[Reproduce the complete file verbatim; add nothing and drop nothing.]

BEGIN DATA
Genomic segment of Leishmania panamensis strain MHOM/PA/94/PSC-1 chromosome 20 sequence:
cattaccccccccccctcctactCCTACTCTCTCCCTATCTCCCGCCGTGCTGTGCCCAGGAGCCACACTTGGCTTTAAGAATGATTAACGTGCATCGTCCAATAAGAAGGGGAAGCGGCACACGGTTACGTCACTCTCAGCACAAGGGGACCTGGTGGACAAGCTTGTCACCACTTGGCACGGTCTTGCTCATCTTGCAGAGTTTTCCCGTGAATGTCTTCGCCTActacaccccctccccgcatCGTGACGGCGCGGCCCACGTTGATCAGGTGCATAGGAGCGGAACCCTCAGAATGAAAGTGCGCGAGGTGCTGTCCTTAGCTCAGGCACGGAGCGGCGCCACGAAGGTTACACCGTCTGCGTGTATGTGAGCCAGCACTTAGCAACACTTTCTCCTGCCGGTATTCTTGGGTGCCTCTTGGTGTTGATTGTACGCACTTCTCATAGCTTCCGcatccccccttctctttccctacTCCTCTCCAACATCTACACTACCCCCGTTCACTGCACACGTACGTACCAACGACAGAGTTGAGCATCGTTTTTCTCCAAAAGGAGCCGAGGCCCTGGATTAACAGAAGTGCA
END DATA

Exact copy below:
Genomic segment of Leishmania panamensis strain MHOM/PA/94/PSC-1 chromosome 20 sequence:
cattaccccccccccctcctactCCTACTCTCTCCCTATCTCCCGCCGTGCTGTGCCCAGGAGCCACACTTGGCTTTAAGAATGATTAACGTGCATCGTCCAATAAGAAGGGGAAGCGGCACACGGTTACGTCACTCTCAGCACAAGGGGACCTGGTGGACAAGCTTGTCACCACTTGGCACGGTCTTGCTCATCTTGCAGAGTTTTCCCGTGAATGTCTTCGCCTActacaccccctccccgcatCGTGACGGCGCGGCCCACGTTGATCAGGTGCATAGGAGCGGAACCCTCAGAATGAAAGTGCGCGAGGTGCTGTCCTTAGCTCAGGCACGGAGCGGCGCCACGAAGGTTACACCGTCTGCGTGTATGTGAGCCAGCACTTAGCAACACTTTCTCCTGCCGGTATTCTTGGGTGCCTCTTGGTGTTGATTGTACGCACTTCTCATAGCTTCCGcatccccccttctctttccctacTCCTCTCCAACATCTACACTACCCCCGTTCACTGCACACGTACGTACCAACGACAGAGTTGAGCATCGTTTTTCTCCAAAAGGAGCCGAGGCCCTGGATTAACAGAAGTGCA